Anyway, we had lunch, I connected by phone with my friends long enough to tell them we were getting on the bus. We were warned that the buses are freezing, but I was very comfortable in jeans and a thick sweater (and I am cold more often than most). It was a great double decker bus, and we found that seats are assigned (after we sat in someone else’s seat and had to be politely instructed). But it must have been beginners luck since our seats were almost to the front of the upper deck with a great view. Seats were comfortable, windows were large for great views, and though the trip was long it was as comfortable as a bus could make it.
(a view of the Panama Canal as the bus crossed the bridge)
The trip from Panama City to David is about 7 hours through the beautiful countryside. The first leg is about 3 ½ hours, and a movie was shown on the on board TV’s. Then there was a break to stretch and eat. We were let off at a cafeteria that looked set up to feed many people quickly with tasty Panamanian style food. Then it was back on the bus for another movie, and unfortunately it was dark by now. Next time I will try and plan a day trip so I can see all the countryside because it felt like we were climbing mountains.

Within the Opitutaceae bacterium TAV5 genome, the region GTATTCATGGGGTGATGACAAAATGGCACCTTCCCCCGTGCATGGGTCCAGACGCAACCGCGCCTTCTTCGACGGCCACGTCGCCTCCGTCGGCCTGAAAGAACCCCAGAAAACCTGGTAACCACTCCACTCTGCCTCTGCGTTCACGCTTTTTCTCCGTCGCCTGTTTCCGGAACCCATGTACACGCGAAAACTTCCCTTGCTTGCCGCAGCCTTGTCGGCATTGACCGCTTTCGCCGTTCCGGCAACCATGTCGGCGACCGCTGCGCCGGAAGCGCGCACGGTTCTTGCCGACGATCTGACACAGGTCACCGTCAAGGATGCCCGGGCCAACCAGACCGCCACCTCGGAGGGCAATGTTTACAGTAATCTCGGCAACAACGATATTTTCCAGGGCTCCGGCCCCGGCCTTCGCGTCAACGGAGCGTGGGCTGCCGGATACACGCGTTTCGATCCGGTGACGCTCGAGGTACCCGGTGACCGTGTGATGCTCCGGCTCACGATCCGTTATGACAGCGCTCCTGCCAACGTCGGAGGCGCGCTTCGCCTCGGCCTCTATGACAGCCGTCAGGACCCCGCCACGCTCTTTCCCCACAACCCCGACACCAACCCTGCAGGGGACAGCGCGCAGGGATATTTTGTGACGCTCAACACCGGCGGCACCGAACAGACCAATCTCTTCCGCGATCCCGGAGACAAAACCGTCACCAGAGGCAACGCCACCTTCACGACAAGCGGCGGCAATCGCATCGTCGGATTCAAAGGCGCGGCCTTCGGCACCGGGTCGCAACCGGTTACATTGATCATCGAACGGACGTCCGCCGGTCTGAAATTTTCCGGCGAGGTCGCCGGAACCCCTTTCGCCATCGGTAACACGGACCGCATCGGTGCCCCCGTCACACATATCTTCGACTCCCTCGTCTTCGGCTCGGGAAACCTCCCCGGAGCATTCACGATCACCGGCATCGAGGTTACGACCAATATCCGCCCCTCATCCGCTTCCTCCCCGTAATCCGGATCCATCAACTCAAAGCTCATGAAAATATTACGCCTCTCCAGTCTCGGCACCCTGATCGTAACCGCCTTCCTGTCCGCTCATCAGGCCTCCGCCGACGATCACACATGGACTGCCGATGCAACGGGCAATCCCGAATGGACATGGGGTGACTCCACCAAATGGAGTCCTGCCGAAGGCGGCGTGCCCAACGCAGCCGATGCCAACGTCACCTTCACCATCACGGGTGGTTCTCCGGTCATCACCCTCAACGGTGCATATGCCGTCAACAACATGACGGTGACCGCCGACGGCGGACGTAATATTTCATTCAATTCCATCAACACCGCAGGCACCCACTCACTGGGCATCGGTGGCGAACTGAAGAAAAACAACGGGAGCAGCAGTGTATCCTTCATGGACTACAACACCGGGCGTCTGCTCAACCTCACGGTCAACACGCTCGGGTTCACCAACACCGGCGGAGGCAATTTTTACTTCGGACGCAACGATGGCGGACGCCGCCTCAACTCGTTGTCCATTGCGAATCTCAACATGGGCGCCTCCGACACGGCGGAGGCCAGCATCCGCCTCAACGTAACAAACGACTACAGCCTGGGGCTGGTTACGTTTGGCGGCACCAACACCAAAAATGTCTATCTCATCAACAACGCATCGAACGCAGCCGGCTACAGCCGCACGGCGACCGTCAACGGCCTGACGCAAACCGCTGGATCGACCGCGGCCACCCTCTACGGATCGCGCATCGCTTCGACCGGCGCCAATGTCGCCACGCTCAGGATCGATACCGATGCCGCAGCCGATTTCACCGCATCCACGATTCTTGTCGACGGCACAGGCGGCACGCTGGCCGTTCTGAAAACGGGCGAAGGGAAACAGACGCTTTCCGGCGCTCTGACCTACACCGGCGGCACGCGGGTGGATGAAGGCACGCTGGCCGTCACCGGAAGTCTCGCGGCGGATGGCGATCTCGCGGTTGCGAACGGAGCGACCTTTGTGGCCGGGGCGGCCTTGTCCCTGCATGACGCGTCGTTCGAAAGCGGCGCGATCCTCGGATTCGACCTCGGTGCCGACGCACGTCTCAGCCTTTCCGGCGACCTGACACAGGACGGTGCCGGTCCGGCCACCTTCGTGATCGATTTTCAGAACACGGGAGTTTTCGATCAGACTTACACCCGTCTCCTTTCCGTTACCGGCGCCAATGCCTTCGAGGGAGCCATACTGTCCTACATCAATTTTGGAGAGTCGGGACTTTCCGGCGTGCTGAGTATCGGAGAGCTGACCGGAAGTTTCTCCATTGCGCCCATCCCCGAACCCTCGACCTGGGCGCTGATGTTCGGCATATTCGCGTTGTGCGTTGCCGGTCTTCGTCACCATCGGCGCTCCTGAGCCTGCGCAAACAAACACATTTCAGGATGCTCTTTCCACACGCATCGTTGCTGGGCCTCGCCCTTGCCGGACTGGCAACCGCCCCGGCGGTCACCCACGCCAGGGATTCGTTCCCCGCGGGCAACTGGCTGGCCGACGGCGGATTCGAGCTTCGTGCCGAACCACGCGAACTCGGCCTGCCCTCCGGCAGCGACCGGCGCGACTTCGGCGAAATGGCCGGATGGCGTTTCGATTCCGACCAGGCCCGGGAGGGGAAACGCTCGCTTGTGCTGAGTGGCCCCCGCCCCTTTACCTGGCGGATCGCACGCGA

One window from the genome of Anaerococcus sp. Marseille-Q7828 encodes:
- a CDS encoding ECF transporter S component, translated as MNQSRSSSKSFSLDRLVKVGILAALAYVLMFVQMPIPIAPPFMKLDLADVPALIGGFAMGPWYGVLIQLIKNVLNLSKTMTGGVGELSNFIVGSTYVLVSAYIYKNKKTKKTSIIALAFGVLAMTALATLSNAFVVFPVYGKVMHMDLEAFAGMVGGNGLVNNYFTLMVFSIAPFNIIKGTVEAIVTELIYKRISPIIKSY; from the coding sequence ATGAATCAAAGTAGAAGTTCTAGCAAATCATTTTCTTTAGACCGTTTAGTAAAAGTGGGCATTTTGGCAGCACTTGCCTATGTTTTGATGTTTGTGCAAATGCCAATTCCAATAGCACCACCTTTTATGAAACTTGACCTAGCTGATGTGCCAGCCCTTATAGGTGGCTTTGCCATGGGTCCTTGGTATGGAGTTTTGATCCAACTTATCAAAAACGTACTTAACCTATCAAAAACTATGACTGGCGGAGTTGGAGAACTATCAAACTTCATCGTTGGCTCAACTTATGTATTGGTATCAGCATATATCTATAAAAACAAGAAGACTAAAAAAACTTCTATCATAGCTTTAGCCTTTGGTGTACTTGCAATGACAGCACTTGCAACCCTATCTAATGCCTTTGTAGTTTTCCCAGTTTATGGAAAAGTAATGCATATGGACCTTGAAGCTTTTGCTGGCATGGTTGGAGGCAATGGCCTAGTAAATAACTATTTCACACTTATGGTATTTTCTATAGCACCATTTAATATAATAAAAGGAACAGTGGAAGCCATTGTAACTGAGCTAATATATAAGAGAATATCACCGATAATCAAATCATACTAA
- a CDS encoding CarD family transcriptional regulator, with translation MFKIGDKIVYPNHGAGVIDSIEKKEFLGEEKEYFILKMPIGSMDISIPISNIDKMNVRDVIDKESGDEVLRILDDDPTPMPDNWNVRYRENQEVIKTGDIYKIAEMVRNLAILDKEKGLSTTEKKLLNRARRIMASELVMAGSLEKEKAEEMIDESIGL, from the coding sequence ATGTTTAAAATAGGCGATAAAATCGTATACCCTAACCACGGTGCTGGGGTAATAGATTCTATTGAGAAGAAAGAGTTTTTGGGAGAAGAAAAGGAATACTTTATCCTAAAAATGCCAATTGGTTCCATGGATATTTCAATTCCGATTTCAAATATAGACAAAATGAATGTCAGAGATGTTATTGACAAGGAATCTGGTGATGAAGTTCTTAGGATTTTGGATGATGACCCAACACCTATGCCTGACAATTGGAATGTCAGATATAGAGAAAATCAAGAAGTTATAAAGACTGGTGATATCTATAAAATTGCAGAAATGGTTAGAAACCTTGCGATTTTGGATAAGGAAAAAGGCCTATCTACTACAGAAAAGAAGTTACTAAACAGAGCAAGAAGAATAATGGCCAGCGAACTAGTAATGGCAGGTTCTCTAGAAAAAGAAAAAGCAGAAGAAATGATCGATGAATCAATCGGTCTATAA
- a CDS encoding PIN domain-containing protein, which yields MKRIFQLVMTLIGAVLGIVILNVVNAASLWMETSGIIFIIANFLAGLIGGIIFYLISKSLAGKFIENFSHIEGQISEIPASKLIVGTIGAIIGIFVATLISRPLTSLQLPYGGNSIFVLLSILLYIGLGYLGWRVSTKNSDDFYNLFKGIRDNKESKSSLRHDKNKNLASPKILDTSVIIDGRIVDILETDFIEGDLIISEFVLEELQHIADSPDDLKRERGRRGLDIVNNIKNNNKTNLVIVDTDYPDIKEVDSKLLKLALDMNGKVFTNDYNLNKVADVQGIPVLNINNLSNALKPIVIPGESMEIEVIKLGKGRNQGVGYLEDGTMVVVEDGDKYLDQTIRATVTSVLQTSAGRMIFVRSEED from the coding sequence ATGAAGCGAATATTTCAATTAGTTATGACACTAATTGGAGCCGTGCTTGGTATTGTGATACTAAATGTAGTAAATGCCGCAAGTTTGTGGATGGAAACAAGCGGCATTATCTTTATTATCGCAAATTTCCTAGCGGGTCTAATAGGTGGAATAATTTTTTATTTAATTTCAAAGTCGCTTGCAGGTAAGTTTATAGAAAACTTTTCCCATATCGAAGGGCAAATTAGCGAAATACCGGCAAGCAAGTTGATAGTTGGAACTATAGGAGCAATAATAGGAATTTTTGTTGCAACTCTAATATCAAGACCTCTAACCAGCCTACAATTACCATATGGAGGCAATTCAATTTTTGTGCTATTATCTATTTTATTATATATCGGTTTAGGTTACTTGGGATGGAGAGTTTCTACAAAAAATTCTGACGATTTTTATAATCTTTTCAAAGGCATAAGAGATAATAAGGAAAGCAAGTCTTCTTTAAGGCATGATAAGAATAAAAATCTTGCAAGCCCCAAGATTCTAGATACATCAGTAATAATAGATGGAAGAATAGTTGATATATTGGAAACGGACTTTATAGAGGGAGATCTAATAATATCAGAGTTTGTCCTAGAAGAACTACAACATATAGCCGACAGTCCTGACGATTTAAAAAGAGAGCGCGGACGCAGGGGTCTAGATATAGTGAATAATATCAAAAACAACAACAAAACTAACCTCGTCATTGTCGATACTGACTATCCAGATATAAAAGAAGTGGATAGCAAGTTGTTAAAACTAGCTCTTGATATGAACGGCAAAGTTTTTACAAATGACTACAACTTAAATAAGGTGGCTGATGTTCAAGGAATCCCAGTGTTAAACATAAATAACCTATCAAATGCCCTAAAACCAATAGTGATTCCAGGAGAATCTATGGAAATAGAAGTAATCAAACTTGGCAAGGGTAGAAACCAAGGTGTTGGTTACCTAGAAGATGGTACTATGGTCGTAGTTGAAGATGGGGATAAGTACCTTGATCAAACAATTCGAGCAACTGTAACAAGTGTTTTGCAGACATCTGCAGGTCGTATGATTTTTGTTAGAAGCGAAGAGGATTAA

(The Panama countryside is beautiful!)
Shortly after break we came to a police stop. Apparently the police already had their eyes on three men that were sitting not far behind us. The police took them off the bus and though they asked everyone to get out their documents, they didn’t check anyone else. Someone else on the bus said the men were removed because they didn’t have documents. The police took them out beside the bus and yelled at them for a while, and then they were taken in the building and the bus was on its way. I was told later that there are many jobs here and times are much more difficult in other nearby countries, so there are many people who come here illegally to take advantage of the available work. The police are kept very busy tracking down the illegal immigrants in Panama. Who would have thought?
It felt really good to be coming in to David. We had been traveling since noon yesterday and we were pretty tired. Again, there were taxi’s on hand when we needed one and a great, friendly, helpful guy to help us get our baggage and be on our way.

About Kris Cunningham

We live in David, Chiriqui Provence, Republic of Panama! This blog is about some of our experiences in our new country.
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2 Responses to Panama City and the Bus to David